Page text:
Dealing with the Details


A Practical Guide to Managing the Death of a Loved One

The time following the death of a loved one can be overwhelming. Not only are you dealing with shock and bereavement, but there are a seemingly endless number of tasks and decisions which need to be made. Within the first twenty four hours, you need to deal with making arrangements for the body, and notifying the proper people. The immediate days following the death will be focused on the funeral or memorial service arrangements. Soon after the funeral you will need to tackle various financial and legal issues that come with dealing with the estate. Many people find it very difficult to be sure they have taken care of everything. Although we cannot do these difficult tasks for you, the following can help walk you through the decisions that will need to be made and the things that must be done.

If the Death Occurs in the Hospital

Hospitals and nursing homes are very experienced with death, and should be able to handle most of the details for you, so that you can focus on taking care of yourself and your family.  The doctors will pronounce the death and take care of the details of making arrangements for the body.  Things you should consider are which funeral home you would like them to contact, whether or not organ donation is appropriate, and if an autopsy is desired.  Autopsies usually cost money and can cause the family more grief than closure.  You should consider an autopsy:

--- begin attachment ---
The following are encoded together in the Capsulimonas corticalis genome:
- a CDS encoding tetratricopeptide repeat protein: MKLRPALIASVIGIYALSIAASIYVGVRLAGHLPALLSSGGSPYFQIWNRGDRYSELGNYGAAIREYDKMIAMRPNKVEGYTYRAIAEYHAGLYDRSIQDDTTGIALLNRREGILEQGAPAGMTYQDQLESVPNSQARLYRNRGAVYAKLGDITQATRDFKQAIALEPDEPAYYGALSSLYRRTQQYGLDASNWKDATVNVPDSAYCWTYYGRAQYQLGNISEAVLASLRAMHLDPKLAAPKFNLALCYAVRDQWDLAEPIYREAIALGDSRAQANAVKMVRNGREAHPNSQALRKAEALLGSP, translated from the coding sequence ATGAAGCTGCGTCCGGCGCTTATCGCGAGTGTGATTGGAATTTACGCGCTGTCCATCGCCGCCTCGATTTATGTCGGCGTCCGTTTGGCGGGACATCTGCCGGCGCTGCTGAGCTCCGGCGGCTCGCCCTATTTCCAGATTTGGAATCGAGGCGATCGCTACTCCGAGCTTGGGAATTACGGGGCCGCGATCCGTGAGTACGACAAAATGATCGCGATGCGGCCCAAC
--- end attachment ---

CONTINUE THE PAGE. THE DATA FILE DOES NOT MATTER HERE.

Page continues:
• If the person died from a medical problem that was not diagnosed before death.
  • You have questions about an unexpected death.
  • Your loved one died from an inherited disease and you or other family members may be at risk.
  • You believe there may have been medical malpractice.
  • The cause of death may affect legal matters.
  • You have doubts about the diagnosis made before death.

If the Death Occurs at Home

Almost everyone wants to die at an old age, in their own home, in their sleep.  Unfortunately no one wants to be the one to find them once they have.  Most people who pass away outside of the hospital are found by a loved one.  Many times amidst the shock and grief the finder does not know who to call or what to do.

If a person dies unexpectedly at home or at work, first call 911 or the emergency phone number in your area.  They will send out the police and an ambulance.  The police will hold an investigation, and the paramedics can pronounce the death.

If the death was expected due to old age or terminal illness, and signs of death have clearly set in, the best bet would be to call the Police, not 911.  By calling 911 an ambulance will be sent, and this can be an unnecessary expense and delay the ambulance from helping someone in danger.  The police can arrange for the coroner to come out to the house. In all cases, a medical professional must pronounce the death so you will need either a doctor or a coroner.  If there is any doubt the person may not be dead, call 911 immediately and attempt CPR.  If the person was under the care of a hospice program, call the hospice organization instead of 911 or the police.